When security becomes interference

Marlene Outrim

Marlene Outrim

Has security gone mad?

I recently wanted to transfer a large sum of money from my business bank account. Recognising this amount might trigger an alert, I rang the bank to explain what I wanted to do.

I was advised that I should send a signed letter on headed notepaper by email to the Chaps [Clearing House Automated Payment System] team and the transfer would be made. 

As this transfer was important and had to be made on a certain day while I was away, I asked if there was anything else I needed to do to ensure there would be no hiccups. I was firmly advised that was all was required. 

On the day when the money was to be transferred and while I was in the queue to board my flight, I received a call from the bank’s fraud department. They wanted to know if I really wanted to make this transfer, where and how I obtained the bank details, then had to give my personal details and security identity to the caller so everyone could overhear.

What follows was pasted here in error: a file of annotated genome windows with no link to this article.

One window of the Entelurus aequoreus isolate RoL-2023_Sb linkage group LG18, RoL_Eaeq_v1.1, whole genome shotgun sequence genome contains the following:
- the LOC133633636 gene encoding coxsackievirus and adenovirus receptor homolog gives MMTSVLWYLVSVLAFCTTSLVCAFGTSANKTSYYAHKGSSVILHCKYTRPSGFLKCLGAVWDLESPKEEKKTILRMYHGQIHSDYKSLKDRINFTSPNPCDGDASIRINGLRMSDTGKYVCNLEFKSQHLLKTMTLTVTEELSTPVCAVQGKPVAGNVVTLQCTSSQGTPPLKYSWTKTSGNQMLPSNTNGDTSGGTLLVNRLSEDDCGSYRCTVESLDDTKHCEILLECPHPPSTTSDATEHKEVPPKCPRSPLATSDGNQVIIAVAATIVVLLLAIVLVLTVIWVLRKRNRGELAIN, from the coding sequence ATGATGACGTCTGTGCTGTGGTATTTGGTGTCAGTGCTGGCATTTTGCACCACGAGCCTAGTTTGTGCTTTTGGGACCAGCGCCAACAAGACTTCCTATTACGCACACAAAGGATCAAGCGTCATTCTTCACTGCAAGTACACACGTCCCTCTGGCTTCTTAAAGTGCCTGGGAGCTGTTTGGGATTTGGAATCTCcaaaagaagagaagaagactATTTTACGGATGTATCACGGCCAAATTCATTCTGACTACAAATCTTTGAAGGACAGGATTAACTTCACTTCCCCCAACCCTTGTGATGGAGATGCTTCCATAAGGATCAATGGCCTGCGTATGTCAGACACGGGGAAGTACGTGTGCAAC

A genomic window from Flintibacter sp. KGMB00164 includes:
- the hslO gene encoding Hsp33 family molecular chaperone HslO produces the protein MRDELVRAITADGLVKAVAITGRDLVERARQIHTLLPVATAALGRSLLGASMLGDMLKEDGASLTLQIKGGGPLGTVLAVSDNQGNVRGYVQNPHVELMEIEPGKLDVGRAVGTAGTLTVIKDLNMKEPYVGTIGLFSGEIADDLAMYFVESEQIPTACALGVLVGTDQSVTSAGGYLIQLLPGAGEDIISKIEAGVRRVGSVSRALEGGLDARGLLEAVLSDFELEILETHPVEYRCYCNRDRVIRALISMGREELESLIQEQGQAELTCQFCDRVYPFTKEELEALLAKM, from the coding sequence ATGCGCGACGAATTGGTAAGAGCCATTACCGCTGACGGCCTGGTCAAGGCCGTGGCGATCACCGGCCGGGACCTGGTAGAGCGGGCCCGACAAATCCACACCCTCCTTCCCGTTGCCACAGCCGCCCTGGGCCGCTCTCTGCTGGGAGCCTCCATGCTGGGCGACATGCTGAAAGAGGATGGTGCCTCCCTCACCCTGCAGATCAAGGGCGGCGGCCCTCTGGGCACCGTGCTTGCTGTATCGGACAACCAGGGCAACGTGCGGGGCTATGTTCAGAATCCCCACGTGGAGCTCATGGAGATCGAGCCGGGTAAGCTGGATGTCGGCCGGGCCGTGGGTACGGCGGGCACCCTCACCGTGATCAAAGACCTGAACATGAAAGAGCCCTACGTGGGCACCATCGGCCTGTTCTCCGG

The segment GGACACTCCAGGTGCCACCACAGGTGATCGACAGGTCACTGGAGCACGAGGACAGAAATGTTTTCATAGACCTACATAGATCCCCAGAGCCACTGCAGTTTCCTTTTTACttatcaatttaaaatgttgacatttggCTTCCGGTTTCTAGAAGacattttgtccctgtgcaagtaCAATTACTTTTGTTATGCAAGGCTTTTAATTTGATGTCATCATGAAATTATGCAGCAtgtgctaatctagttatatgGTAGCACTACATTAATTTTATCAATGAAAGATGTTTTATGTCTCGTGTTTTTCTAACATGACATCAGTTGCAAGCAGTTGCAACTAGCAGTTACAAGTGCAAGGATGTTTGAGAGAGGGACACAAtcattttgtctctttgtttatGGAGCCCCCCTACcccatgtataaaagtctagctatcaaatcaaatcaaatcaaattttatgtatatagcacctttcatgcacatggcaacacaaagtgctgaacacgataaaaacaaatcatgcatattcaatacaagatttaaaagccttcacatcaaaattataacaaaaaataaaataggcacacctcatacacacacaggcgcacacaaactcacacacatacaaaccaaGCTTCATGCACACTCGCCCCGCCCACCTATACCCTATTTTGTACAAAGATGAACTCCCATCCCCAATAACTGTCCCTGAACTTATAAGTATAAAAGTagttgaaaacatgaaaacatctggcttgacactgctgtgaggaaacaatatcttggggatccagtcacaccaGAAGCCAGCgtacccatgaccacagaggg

Having calmed down over that (it took a few days), I realised a standing order I had sent to the bank on April 26 had not been paid by May 9. I then received a letter from the bank, with a copy of it asking me if it was genuine. It was clearly signed by me and admittedly it was for more than £5,000 but even so, the instruction was clear. 

I then spent the next hour and a half trying to sort this out as they could find no record of the order I had sent of which they had sent me a copy, until finally the payment was made. But before then I had to give details of a direct debit mandate on the account, the number of the last statement I had received and so on.

To add to my woes, I went through a similar experience with O2, who had messed up my phone contract.

I’m all for security, especially with scams and hackers running amok, but now it seems so excessive that it only serves the provider and not the consumer.

Marlene Outrim is managing director of Uniq Family Wealth